10W40 vs 0W40

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12,150
Location
Colorado Springs
Thanks for the information! Interesting to read the opposite view.
According to some owners here in the US, Redline 5W50 showed up as really good alternative to 10W60. Redline 5W50 could have HTHS very close to TWS 10W60.
As for rod bearings on N55 first issue is known fact: people do not prime oil pump after OFHG change.
Second is that there are suddenly numerous N55 engines with rod bearings failure. But why now? I mean engine is in use since 2010. I think it is since they moved to that LL01FE garbage.
 
Messages
5,379
Location
down in the park
In the german oil club Forum, 0w-40 is regarded as a very bad choice, because it is just a marketing gag. Poor quality oil, boosted with VI Improvers that shear down in no time. Avoid it all cost.
If you want to protect your engine, you need a thick base oil, therefore 10w-40. As a side note, allways remember, cold start wear dont exist.
All you need is a thick base oil, thats the most important thing.
;)

I wonder when all the manufacturers that recomemnds 0w-40 for their high end sports cars wake up and see that they do it wrong...
;)

Compared to a full synthetic 5W40, it could be true that the base oil viscosity of the 0W40 is less and boosted with more VII. But if you buy any off the shelf 5W40, the oil will have a majority or all grp III base oil, whereas a 0W40 will at least in part be PAO. 10W40 off the shelf will be a blend of grp I and group III oils in europe and will most likely have more VII than either 5W40 or 0W40.

But the premise of preferring thicker base oil has merit. I chose my oil over the advised 5W30 C2 for the extra protection. It also has about 10% more phosphorous and calcium than any low saps oil which also makes me sleep better at night
 
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5,379
Location
down in the park
Yes, but honestly, thats what the "Bosses" tell people in the german Oil club forum, no kidding!

I just want to share it, trying to maybe make some BITOG members smile. I dont want to de-rail this thread, i dont want to confuse people...
Sorry if my posting went wrong.


But, seriously:
There are reports in german forums, from people that seem thrustworthy, that engines who have a reputaion for problems with rod Bearings (BMW) benefit from 10w- oils. There are still a few high quality 10w-40 around.

All others, just use a 0w-40 with Porsche A40 / MB 229.5 specification and you are fine.

There's a possibility those 10W40 are on the thicker end of the sae j300 scale, and have a higher HTHS viscosity. Total quartz 9000 5W40 is one of those rare 5W40 that has a higher viscosity aswell. It likely has a higher HTHS as their 0W30 in the same line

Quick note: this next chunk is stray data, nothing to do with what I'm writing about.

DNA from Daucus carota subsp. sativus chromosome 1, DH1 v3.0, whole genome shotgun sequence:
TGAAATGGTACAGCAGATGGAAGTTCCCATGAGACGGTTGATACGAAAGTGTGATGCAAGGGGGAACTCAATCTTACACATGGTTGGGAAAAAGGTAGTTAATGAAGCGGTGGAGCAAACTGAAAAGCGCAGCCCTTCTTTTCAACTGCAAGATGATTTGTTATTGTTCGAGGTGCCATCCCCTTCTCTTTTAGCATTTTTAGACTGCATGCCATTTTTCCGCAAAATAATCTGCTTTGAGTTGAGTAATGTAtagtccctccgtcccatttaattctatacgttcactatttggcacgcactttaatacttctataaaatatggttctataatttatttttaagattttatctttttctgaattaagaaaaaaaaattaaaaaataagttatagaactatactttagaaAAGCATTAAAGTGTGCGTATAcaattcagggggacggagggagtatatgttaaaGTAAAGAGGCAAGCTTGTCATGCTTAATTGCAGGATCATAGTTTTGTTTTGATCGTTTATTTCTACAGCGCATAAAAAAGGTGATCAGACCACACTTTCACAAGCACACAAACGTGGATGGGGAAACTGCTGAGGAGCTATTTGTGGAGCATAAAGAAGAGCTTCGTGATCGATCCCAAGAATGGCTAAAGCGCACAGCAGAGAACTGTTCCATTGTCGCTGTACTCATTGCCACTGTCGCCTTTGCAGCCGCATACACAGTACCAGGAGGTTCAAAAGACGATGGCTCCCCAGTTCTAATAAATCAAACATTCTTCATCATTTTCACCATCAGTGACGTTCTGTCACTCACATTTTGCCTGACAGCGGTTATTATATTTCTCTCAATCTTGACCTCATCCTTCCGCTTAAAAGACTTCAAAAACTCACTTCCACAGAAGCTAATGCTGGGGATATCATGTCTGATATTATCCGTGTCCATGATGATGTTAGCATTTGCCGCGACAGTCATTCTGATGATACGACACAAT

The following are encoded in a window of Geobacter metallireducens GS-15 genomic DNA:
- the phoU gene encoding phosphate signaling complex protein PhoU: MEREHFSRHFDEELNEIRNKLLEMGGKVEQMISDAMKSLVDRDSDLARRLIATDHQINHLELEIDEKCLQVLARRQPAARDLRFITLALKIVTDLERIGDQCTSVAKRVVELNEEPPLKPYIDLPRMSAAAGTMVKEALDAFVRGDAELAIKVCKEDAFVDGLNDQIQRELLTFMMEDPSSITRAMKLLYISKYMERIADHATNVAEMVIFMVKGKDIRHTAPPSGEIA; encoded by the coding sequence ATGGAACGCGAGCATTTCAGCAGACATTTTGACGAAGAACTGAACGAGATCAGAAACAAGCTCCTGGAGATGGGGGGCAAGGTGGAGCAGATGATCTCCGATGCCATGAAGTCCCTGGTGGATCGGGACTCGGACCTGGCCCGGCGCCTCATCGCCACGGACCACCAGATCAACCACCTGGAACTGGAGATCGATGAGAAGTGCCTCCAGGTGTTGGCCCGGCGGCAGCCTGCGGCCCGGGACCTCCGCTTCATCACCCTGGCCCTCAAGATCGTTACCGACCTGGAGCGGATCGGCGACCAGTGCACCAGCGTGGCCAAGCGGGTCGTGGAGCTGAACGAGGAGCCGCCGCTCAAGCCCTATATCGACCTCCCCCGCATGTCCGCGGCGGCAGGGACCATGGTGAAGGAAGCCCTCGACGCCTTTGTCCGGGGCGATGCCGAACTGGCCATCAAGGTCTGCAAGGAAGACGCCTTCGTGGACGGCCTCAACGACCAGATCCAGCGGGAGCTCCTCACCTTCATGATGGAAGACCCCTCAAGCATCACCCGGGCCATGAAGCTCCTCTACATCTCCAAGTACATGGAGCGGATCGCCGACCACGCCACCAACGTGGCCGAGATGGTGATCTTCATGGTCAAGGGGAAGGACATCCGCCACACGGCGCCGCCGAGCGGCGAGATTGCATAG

Here's their 0w40 energy, which has some comparisons with other oils and grades: http://www4.total.fr/lubricants/pdf/PDS/Engine-oils/LR-Fiche-pdt-GB-Quartz-9000-Energy-0W40.pdf seems to perform better than their 5W30 in the same line which would/should/could have the thicker base oils
 
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2,339
Location
South Carolina
Does it get cold enough for the Cold Cranking Viscosity to make a difference? Or do they have a higher viscosity index and thus lower viscosity at your cold temperatures?
No but it does get down into the 20's and 30's F. The 0w and 5w oils crank much easier than the 10w's.

Edit: VI is pretty decent in the oils I use.
 
Messages
17,060
Location
Upper Midwest
When you plot those two oils in the Widman calculator how much of a viscosity deviation is there between the two winter ratings at those temperatures?
 
Messages
597
Location
Jupiter, FL
Second is that there are suddenly numerous N55 engines with rod bearings failure. But why now?
My parents 2012 X5 with the 4.4 V8 twin turbo is on its last legs and sounds like a bucket of bolts being shaken upon cold starts.. I found out their auto shop has been using 0w20/5w20 for the past few years in their engine... We live in South Florida where its quite warm. Maybe lots of owners have made the same mistake using oils much too thin for their engine.
 
Messages
169
Location
Arizona
If I had a car that called for 0w-40 or 10w-40, I'd feel comfortable switching between them depending on weather. An engine probably won't know the difference in the Southwest where I am.
 
Messages
5,379
Location
down in the park
When you plot those two oils in the Widman calculator how much of a viscosity deviation is there between the two winter ratings at those temperatures?
The widman calculator isn't accurate at those low temperatures. The oils don't follow the viscosity index anymore as curled up VII can't curl up any further and there could be wax formation in one oil vs another.

Does the widman calculator give a believable viscosity at the winter ratings? You know what the maximum is they can have
 
Messages
17,060
Location
Upper Midwest
The widman calculator isn't accurate at those low temperatures. The oils don't follow the viscosity index anymore as curled up VII can't curl up any further and there could be wax formation in one oil vs another.

Does the widman calculator give a believable viscosity at the winter ratings? You know what the maximum is they can have
He posted it was in the 20s and 30s.
 
Messages
17,060
Location
Upper Midwest
yes, which is right there where the widman calculator loses it...
All right I thought it was a bit lower than that. I remember this post by A_Harman but you're right, the temperatures are close.

 
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